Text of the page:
• Enablement by Government – US and Cuba: The United States Government will almost certainly be keen to show that the decision to reconcile with Cuba will ultimately lead to meaningful business benefits. While the embargo does remain in place, there are already clear indications that the end-game for engaging Cuba is about commerce, and forcing a shift away from the previously overriding influence of Russia and Venezuela. Meanwhile, earlier this year the Cuban government re-wrote the rules for foreign investment and also set up a new office for  investment attraction, positioned to – you guessed it – engage and welcome foreign investors. (Let’s hope some our region’s  A-list investment agencies like CINDE of Costa Rica can find a way to provide some mentoring to this new agency).

On balance, the case may begin to sound pretty strong when gathering up the ‘pros’ in the Cuba outsourcing equation. However, Cuba remains a complicated and vexing nation – and is vastly different from regional neighbors. The country brings with it a lot of baggage and those examining the country should carry with them a healthy dose of skepticism.

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Cause for Caution

That skepticism most certainly should be pointed at the decrepit communications infrastructure, which has been one of the detrimental aspects of the cultural lock-down imposed by the Cuban government – attempting to both disrupt Internet access by citizens and also simultaneously ignoring the very real benefits of Internet commerce that would create huge pathways of opportunity for entrepreneurs in a wide range of industries – from health and medicine to travel, tourism, retail and manufacturing.

A Cuba examination would of course include careful review of the level of English competency, which is likely to produce pretty disappointing results. The fact is there has been no compelling, consistent drive for Cubans to study English, and certainly the Government has done little to encourage this ability. Previous generations of course spoke English fluently on the island – how quickly those capabilities can be restored is one of many critically unanswered questions.

Without question, those sourcing executives at the larger-volume (headcounts of hundreds and into the thousands) level are not going to have a significant justification to set up in Cuba for at least a few years – and certainly not until labor and legal protections are fully established post the removal of the embargo. That goes for both IT and BPO/ call centers.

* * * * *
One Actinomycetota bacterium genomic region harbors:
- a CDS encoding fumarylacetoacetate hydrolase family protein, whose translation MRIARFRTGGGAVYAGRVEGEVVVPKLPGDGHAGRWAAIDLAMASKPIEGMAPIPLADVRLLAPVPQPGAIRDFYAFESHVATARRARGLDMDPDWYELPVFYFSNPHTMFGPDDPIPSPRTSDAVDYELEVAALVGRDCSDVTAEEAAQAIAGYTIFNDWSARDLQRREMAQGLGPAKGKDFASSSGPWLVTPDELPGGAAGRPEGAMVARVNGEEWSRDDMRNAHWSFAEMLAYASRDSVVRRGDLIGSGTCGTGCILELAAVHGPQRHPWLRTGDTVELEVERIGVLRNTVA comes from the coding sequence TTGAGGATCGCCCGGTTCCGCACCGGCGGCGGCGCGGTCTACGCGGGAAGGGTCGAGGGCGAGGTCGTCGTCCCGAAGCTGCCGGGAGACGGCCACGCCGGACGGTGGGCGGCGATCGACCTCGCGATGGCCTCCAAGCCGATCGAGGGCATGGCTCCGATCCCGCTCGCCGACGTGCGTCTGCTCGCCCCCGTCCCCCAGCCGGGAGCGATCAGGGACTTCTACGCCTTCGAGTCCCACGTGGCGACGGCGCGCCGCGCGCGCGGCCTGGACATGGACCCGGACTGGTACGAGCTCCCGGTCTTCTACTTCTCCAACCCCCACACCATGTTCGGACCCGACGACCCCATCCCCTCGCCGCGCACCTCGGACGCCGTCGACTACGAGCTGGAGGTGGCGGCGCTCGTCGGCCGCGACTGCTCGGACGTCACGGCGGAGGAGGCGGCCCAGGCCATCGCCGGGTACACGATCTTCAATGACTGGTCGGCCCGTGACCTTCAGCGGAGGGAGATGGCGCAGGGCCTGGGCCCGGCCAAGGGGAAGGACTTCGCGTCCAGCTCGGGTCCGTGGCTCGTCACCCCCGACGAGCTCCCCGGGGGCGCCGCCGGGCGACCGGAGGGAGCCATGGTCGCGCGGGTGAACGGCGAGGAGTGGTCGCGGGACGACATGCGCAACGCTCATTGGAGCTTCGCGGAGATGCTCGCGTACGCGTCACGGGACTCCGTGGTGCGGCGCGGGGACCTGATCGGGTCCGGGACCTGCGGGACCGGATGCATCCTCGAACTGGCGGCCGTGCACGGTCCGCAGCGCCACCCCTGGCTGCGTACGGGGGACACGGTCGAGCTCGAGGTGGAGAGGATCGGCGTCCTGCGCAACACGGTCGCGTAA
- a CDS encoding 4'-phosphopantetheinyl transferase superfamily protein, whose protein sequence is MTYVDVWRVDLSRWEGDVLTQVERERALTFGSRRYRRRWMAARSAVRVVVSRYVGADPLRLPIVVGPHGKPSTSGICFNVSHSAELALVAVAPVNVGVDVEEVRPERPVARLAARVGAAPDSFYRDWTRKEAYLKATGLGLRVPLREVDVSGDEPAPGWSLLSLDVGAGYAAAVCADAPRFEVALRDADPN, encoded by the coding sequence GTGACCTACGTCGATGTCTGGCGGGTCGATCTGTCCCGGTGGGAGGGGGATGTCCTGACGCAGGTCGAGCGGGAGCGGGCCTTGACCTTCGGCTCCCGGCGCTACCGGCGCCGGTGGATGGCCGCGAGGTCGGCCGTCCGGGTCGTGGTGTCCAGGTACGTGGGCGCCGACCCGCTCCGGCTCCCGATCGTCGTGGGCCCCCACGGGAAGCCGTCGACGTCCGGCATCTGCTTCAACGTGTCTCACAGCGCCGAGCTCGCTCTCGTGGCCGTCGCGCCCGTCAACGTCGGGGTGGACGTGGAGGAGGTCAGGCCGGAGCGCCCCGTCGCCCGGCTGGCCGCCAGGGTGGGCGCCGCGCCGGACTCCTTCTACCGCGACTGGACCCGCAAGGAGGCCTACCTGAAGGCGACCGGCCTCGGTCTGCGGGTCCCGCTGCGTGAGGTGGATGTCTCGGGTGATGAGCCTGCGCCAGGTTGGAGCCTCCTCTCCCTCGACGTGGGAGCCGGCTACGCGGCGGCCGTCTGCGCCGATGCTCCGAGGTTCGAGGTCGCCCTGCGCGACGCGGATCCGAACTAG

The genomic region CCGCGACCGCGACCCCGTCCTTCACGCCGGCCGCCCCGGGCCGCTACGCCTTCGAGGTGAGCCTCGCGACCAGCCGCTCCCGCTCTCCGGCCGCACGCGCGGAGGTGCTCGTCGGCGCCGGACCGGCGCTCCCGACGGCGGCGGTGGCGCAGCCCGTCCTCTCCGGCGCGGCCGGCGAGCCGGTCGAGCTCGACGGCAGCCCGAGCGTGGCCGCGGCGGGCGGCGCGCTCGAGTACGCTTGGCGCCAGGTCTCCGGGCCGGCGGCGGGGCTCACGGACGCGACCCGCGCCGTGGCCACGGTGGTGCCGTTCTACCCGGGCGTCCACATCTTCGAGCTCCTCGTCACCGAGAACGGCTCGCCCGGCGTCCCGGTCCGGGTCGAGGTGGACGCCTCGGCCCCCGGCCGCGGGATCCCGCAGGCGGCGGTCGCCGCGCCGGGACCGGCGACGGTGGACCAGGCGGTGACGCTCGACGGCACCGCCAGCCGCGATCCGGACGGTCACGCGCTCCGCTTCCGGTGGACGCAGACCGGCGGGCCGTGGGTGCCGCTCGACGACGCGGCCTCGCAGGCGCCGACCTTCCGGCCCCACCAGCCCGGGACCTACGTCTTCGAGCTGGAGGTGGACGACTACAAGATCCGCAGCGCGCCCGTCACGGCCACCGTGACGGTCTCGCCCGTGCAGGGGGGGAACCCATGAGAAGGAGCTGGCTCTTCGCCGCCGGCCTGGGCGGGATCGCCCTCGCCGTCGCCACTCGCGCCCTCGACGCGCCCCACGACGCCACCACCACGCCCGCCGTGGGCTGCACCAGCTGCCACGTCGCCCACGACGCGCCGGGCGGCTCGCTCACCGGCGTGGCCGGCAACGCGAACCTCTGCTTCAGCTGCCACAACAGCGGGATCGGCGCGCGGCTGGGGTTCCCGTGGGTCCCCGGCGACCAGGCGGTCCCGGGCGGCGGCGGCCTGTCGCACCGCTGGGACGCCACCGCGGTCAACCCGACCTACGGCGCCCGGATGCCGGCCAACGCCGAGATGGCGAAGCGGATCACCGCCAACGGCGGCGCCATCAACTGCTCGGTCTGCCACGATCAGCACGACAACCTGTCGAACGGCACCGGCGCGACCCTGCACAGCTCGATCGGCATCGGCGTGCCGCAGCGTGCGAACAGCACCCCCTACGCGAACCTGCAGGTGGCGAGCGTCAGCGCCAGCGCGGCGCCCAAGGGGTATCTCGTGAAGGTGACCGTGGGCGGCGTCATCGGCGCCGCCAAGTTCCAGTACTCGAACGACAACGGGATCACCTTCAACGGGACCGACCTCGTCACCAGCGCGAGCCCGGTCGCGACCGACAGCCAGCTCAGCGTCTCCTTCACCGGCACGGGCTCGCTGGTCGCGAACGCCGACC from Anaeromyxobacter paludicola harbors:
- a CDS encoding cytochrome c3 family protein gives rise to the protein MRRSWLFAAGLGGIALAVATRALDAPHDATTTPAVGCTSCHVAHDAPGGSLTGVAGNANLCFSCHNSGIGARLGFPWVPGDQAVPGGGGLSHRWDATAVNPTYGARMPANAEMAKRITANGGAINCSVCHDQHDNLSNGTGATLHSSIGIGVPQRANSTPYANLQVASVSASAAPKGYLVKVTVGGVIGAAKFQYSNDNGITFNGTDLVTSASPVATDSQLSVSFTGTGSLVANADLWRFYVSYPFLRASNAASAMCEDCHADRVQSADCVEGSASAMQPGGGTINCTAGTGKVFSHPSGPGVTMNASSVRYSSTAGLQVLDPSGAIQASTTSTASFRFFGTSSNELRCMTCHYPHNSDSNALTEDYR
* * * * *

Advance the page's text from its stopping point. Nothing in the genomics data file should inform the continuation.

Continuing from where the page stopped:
For those with small headcount requirements, that’s where it could get interesting. There are bound to be some intrepid outsourcers who are willing to tolerate all manner of obstacles to be among the initial wave of ‘first movers.” God bless them.

I would in fact argue that it will be Latin America-born entrepreneurs who have the best shot of setting up in Cuba and opening viable  IT export operations. These are the men and women who have a built-in level of acceptance that things in Latin America are sometimes frustratingly slow, but also seem to have the endurance and craftiness necessary to overcome those barriers.

Getting Cubans to adapt and skillfully engage with a world that moves very fast will clearly take a lot of mentoring and guidance. The spirit is there, certainly. And in time, the Cuban ‘style’ will likely become one of its most valuable differentiators. We are already getting a clear indication from our contacts in Cuba that they are hungry to be recognized for their IT acumen and not for the bad-taste associated with an antiquated Communist regime. These IT folks need encouragement from beyond their own shores.

Nearshore Americas will continue to evolve its analysis of Cuba – starting with creation of a new Linkedin Group, on-the-ground reporting from the island and spearheading creation of an advisory network of senior executives exploring investment in Cuba. Finally, our Nexus 2015 conference – April 30th – will feature timely discussion on Cuba, featuring a high-level representative from the US Government – an announcement will be made in January regarding this development.

Nothing is going to be ‘typical’ with Cuba – that is one thing we as an industry will become acutely aware of in the coming months and years.